Back in the day when jocks were jocks and geeks were geeks, you could tell who spent their evenings plugged into video games by who tucked their shirts into their underwear. But in 2016, video games are everywhere; hell, one of the most successful games in recent memory comes from Kim Kardashian. But as any True Nerd will tell you, mindless mobile apps are not True Games: you need to kill monsters (or humans, gasp!) or drive real fast in order to be True Gamer. In a new small study, it looks like people who are True Gamers — or who are training to become True Gamers — are better at driving, thanks to the visuomotor training offered by continuous, badass game play.
Published in Psychological Science this month, a research team lead by University of Hong Kong psychologist Li Li ran a number of experiments to see the effects that video-game playing had on the subtle, crucial task of driving (in a simulation). It’s the latest in a growing body of research on how video games train people’s perception — previous studies suggest that gaming improves your ability to visually search for things, your reaction time, and in the 1980s, researchers were making elderly people play games and finding out that it helped their hand-eye coordination. What’s novel about this study is that it looks at how gaming — depending on the genre — translates to a real-life visual-motor task, driving.
In the first experiment, Li, who runs Hong Kong University’s Perception and Action Lab, and her colleagues recruited 12 action gamers (defined as guys who self-reported playing action video games like Grand Theft Auto, Call of Duty, Counter-Strike and their kin for a minimum five hours a week over the last six months) and twelve non-action gamers to sit in a lightproof booth and steer a virtual vehicle down a straight lane at a speed of 33 miles per hour using a steering wheel. As expected, action gamers drove more accurately than the others. In a second experiment, action and non-action gamers were asked to use a high precision joystick to move a red dot from left to right across a black screen in as horizontal of a line as possible. Again, the action gamers were more precise in their movements.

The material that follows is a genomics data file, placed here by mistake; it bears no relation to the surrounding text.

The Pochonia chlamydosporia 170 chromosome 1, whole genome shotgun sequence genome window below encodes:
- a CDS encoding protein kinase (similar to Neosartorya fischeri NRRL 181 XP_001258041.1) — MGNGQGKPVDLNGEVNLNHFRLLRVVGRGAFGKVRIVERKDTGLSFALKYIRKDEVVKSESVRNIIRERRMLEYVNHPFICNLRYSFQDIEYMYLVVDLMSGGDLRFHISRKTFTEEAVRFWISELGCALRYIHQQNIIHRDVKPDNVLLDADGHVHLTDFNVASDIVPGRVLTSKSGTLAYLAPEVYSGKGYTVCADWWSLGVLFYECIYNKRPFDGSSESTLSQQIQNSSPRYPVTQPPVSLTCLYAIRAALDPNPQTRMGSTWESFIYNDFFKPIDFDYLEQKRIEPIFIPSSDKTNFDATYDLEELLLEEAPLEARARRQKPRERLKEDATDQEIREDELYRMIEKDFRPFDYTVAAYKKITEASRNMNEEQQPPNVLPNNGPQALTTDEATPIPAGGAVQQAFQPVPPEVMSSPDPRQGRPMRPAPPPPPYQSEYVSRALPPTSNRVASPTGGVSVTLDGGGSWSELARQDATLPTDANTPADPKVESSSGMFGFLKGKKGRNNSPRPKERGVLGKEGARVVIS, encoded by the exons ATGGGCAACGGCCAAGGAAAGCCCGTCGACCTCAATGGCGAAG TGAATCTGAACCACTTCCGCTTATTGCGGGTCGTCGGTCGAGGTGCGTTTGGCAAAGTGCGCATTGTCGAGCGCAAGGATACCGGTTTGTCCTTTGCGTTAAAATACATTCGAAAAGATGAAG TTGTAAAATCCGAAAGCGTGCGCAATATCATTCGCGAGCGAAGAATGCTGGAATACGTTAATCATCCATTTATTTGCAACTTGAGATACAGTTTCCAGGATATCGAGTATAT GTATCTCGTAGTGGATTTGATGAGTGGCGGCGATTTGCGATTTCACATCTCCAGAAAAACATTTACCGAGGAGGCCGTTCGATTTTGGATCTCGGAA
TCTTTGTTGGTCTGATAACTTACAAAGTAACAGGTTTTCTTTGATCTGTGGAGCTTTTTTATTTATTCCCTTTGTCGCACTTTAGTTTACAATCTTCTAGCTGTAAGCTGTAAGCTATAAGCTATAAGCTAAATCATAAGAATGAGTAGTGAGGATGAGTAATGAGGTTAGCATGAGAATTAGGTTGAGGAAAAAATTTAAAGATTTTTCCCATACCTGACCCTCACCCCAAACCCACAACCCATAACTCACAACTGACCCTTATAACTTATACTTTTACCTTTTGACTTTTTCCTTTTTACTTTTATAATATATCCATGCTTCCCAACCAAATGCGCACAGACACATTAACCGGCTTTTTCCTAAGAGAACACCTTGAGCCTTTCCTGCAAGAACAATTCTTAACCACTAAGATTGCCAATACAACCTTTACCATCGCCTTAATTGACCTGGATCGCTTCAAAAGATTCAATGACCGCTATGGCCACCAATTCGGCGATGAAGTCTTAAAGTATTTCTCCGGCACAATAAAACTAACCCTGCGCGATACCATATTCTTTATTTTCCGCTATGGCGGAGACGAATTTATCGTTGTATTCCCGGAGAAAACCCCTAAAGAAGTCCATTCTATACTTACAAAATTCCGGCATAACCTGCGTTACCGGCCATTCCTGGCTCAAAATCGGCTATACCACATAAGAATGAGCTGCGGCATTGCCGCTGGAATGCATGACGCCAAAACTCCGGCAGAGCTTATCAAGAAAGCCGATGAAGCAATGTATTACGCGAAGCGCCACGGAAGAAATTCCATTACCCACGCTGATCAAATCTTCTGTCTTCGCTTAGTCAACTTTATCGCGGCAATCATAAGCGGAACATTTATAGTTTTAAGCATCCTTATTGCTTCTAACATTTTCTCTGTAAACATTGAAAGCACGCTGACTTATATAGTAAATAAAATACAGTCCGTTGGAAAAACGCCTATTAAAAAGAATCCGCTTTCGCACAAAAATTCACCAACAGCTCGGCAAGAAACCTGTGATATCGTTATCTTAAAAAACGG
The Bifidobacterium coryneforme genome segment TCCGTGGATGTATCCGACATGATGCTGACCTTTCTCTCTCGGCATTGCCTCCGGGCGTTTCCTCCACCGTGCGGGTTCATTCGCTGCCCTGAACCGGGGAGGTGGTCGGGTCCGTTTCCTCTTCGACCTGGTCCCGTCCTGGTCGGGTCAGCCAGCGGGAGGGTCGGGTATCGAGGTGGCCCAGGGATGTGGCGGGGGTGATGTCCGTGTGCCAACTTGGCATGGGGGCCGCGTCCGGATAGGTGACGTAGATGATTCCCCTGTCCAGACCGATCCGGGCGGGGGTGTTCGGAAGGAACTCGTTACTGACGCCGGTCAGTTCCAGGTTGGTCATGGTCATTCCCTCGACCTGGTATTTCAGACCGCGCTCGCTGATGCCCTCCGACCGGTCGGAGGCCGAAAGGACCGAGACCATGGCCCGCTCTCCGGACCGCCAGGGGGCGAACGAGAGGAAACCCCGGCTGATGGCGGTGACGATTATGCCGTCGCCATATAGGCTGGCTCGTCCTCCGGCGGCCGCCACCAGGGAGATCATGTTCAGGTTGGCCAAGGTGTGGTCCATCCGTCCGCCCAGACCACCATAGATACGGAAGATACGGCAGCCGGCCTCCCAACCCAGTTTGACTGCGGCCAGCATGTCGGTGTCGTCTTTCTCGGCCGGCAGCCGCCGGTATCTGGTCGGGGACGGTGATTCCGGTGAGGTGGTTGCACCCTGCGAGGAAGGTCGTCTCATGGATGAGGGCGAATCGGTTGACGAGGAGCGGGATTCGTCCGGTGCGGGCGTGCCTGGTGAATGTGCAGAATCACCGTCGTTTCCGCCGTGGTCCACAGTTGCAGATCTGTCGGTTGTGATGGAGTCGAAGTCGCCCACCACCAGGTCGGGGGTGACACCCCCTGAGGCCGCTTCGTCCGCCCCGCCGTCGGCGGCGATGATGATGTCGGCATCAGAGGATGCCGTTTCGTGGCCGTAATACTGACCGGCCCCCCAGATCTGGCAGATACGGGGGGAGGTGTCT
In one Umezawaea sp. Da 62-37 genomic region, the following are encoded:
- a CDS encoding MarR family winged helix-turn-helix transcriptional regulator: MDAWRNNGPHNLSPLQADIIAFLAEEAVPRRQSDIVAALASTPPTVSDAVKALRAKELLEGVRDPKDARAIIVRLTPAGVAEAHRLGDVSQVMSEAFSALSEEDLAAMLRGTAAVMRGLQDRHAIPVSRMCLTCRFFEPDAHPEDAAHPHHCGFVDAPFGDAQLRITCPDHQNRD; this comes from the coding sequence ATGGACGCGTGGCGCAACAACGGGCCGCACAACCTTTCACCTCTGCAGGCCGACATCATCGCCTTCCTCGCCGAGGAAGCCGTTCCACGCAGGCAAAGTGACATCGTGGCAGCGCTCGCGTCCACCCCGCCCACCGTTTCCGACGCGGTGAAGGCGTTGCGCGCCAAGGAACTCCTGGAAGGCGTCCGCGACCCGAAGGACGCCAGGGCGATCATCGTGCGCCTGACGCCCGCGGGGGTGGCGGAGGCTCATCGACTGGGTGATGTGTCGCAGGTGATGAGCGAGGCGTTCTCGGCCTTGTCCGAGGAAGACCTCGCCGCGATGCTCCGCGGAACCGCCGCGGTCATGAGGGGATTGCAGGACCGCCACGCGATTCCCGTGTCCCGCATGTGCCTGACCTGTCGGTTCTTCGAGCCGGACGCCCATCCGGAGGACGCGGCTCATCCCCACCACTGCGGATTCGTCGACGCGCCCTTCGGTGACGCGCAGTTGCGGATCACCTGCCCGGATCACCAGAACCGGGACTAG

In another experiment, 16 novice gamers were split into two groups: an action group, which was trained to play Unreal Tournament 2004, a highly violent first-person shooter (FPS), and a control group, which was taught to play the life-simulation and strategy game Sims 2. After ten hours of play, both groups dramatically increased their scores on the games, but only the action group showed improvements in hand-eye coordination. “FPS video games require players to constantly make predictions about both where and when bullets will most likely hit,” the authors write, so that’s why training people in them improves their visuomotor control. The findings are strong enough, the authors conclude, to support “the claim that easily accessible action video games can be cost-effective training tools to help people improve their essential visuomotor-control skills used for driving,” though it would be nice if they put people behind the wheel of an actual, real-life automobile rather than a simulation to make that claim (after all, not even the best simulation can perfectly replicate the felt experience of being inside an object). But the takeaway still stands: If your little cousin fails their driver’s license exam, park them in front of Counter-Strike for a week. They’re bound to get better.